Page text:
Chicago-based Stoltmann Law Offices has represented Morgan Stanley clients who’ve suffered losses as a result of fraudulent or negligent misconduct by Morgan Stanley and the firm’s financial advisors.

Here is a simple question too many investors do not know the answer to: Can brokers decide on their own when to buy or sell an investment in your account? Answer: Not unless you give them written permission to do so. If brokers ignore your instructions, you can file an arbitration claim and be awarded damages.  Joan A. Rudnick and an entity owned by her, Oak Trail Associates, filed a claim against her broker, Morgan Stanley, in October 2020. The claim charged the broker with “unauthorized trading, breach of contract and duty of loyalty, unjust enrichment and conversion,” according to Investment News.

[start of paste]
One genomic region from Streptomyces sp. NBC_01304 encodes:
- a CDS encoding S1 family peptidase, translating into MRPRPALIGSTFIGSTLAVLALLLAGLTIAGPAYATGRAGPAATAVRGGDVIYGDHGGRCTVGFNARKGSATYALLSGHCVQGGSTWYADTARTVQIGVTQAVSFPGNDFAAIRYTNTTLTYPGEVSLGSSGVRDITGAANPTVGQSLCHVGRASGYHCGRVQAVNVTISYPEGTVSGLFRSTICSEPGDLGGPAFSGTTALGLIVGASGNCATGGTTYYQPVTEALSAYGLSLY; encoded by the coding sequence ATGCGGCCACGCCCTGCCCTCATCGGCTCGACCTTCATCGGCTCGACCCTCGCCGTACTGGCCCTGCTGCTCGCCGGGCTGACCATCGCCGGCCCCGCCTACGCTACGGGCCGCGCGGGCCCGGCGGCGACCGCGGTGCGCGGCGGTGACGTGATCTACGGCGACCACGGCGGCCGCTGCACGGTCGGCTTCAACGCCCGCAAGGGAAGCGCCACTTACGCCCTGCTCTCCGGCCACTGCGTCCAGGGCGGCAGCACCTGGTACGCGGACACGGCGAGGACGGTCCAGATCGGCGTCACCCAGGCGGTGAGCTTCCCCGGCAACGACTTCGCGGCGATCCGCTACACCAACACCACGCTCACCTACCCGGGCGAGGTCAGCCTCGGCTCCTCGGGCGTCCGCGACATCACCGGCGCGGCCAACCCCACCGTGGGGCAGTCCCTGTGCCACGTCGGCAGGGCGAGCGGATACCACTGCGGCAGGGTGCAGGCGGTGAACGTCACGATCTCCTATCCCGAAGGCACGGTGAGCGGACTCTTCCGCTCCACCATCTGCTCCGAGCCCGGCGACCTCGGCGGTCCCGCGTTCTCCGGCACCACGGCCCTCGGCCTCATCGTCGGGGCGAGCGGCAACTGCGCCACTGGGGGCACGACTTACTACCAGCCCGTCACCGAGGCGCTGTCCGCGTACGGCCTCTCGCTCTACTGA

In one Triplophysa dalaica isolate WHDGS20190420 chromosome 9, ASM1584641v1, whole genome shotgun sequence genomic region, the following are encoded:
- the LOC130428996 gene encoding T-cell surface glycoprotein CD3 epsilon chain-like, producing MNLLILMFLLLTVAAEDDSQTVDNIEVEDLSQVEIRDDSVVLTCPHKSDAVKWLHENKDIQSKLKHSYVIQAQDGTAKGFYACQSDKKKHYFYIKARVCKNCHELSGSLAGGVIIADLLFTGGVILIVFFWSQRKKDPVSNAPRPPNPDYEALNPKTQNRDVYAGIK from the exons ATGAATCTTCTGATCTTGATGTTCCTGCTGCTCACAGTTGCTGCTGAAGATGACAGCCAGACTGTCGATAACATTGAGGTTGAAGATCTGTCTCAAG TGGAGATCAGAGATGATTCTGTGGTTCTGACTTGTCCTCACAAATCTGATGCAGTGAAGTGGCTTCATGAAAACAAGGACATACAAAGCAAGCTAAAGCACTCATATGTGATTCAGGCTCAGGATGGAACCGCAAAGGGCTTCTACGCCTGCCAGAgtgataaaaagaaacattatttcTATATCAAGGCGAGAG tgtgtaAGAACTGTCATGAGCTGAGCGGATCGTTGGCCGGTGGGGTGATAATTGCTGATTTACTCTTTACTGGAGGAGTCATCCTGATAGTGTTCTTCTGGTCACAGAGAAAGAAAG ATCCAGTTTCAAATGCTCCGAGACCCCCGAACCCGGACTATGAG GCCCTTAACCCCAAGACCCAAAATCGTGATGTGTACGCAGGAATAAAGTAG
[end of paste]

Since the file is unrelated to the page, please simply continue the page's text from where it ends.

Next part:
Rudnick’s claim was filed when her broker sold Apple stock in her portfolio against her wishes. A retiree in her late 70s, Rudnick “had held the Apple stock for a long time and did not intend to sell it,” her attorney told Investment News. “She had put a no-trade restriction on the stock, but it was sold around March 2019. Morgan Stanley acknowledged the shares were sold without Rudnick’s authorization.”  Rudnick was awarded “$482,000 in compensatory damages, $83,372 in federal and state taxes, $45,000 in attorneys’ fees, $25,000 in brokerage fees, $5,000 in expert fees, $1,863 in costs and $375 for a non-refundable filing fee.” A Morgan Stanley spokesperson declined to comment to Investment News. “The arbitration award states the firm denied the allegations in the FINRA statement of claim and asked that it be dismissed in its entirety.” FINRA is the federal securities regulator that handles arbitration claims for investors.